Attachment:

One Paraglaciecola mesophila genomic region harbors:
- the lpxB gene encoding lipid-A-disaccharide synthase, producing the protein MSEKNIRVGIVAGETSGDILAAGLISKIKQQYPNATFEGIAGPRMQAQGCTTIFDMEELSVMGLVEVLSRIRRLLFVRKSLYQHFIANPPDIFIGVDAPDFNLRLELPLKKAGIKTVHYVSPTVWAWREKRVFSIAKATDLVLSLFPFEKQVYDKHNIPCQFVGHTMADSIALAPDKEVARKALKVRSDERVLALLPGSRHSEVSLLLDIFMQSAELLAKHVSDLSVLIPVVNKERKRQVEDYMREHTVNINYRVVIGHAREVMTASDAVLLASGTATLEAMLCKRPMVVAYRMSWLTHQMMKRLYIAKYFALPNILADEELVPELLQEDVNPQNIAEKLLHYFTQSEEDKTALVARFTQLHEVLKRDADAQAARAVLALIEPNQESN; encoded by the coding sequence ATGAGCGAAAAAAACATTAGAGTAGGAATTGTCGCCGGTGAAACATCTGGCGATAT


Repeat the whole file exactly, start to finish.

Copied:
One Paraglaciecola mesophila genomic region harbors:
- the lpxB gene encoding lipid-A-disaccharide synthase, producing the protein MSEKNIRVGIVAGETSGDILAAGLISKIKQQYPNATFEGIAGPRMQAQGCTTIFDMEELSVMGLVEVLSRIRRLLFVRKSLYQHFIANPPDIFIGVDAPDFNLRLELPLKKAGIKTVHYVSPTVWAWREKRVFSIAKATDLVLSLFPFEKQVYDKHNIPCQFVGHTMADSIALAPDKEVARKALKVRSDERVLALLPGSRHSEVSLLLDIFMQSAELLAKHVSDLSVLIPVVNKERKRQVEDYMREHTVNINYRVVIGHAREVMTASDAVLLASGTATLEAMLCKRPMVVAYRMSWLTHQMMKRLYIAKYFALPNILADEELVPELLQEDVNPQNIAEKLLHYFTQSEEDKTALVARFTQLHEVLKRDADAQAARAVLALIEPNQESN; encoded by the coding sequence ATGAGCGAAAAAAACATTAGAGTAGGAATTGTCGCCGGTGAAACATCTGGCGATAT